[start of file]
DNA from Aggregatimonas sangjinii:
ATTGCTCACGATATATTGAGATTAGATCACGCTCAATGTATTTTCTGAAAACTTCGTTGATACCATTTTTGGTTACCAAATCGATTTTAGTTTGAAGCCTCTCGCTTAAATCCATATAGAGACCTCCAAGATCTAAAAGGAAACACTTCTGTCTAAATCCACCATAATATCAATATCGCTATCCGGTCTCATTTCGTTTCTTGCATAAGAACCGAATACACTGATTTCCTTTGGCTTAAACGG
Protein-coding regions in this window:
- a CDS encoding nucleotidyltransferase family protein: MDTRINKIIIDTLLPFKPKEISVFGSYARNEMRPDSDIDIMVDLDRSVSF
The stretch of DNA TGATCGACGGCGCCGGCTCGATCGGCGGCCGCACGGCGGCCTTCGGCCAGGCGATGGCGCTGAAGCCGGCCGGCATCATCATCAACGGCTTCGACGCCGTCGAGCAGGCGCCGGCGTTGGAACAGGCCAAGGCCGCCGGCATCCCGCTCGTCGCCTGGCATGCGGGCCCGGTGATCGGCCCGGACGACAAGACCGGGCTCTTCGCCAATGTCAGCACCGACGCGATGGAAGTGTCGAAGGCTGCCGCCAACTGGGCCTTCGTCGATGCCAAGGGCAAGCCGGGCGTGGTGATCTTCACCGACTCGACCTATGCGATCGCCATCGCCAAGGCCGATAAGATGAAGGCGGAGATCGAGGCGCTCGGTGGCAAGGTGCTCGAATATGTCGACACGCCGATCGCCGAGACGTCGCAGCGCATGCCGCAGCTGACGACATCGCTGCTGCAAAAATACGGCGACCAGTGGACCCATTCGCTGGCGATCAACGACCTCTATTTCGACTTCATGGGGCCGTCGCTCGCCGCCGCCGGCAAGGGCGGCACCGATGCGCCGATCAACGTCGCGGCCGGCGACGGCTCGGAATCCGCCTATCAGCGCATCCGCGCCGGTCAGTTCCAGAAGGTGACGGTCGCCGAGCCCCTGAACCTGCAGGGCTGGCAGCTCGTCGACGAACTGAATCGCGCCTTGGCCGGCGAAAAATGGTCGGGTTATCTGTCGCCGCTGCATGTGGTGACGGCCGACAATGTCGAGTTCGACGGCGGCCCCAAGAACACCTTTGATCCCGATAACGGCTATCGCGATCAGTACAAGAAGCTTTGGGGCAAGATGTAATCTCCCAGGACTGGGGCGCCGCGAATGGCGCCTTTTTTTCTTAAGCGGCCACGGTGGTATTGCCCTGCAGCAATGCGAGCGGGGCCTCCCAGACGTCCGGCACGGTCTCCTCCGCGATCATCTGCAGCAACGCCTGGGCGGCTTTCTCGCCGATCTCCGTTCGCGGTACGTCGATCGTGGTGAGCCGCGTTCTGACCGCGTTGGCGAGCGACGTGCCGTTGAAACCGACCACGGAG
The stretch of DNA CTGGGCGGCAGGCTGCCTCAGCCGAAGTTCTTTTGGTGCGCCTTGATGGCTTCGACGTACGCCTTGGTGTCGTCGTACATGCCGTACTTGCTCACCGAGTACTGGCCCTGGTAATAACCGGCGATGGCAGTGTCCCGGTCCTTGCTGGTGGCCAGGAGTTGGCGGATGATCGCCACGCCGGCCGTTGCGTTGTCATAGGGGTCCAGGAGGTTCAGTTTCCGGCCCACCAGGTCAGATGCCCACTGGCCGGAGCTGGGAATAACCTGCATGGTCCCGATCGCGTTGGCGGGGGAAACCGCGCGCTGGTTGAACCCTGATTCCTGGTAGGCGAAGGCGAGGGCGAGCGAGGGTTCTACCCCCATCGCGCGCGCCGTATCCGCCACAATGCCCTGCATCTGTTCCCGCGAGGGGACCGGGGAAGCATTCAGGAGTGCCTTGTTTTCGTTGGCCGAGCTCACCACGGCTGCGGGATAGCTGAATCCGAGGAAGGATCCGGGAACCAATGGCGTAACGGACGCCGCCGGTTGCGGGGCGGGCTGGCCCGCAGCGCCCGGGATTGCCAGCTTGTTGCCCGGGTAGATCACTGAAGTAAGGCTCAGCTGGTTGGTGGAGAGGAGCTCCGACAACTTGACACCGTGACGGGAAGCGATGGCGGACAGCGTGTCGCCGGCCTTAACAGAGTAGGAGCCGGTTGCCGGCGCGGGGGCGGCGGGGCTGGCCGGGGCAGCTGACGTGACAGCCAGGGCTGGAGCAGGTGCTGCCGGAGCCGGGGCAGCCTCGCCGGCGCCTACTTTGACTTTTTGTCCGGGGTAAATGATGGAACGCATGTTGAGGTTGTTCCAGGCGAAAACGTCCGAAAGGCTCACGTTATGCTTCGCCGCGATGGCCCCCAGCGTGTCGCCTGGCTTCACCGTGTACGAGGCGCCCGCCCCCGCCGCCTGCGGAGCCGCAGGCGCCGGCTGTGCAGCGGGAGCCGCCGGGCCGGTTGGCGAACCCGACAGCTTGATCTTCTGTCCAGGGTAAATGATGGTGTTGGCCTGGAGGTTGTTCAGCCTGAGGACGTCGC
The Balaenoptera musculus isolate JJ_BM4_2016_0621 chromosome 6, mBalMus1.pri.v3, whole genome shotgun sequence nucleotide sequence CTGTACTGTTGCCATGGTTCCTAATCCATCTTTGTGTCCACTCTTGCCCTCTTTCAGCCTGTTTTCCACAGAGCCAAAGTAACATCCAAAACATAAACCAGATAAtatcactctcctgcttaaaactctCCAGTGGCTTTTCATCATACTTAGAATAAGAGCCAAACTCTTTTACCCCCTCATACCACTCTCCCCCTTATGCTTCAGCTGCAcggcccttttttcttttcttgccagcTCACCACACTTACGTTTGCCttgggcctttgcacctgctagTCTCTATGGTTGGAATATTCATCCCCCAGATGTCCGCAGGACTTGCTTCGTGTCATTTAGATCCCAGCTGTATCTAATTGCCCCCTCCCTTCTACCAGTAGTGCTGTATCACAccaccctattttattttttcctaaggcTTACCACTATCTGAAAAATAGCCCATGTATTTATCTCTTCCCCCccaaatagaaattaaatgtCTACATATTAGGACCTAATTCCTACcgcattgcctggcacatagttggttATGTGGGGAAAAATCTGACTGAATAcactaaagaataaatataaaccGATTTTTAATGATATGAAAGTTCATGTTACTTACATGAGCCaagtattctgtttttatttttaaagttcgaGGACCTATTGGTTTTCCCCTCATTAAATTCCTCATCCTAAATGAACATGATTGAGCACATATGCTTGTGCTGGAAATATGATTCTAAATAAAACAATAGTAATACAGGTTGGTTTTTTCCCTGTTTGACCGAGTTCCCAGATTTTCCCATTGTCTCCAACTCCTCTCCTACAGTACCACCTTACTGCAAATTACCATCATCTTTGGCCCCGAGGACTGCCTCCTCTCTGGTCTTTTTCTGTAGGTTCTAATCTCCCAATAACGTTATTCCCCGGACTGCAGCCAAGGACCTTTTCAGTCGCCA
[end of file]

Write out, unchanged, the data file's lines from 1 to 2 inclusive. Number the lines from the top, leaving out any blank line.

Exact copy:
DNA from Aggregatimonas sangjinii:
ATTGCTCACGATATATTGAGATTAGATCACGCTCAATGTATTTTCTGAAAACTTCGTTGATACCATTTTTGGTTACCAAATCGATTTTAGTTTGAAGCCTCTCGCTTAAATCCATATAGAGACCTCCAAGATCTAAAAGGAAACACTTCTGTCTAAATCCACCATAATATCAATATCGCTATCCGGTCTCATTTCGTTTCTTGCATAAGAACCGAATACACTGATTTCCTTTGGCTTAAACGG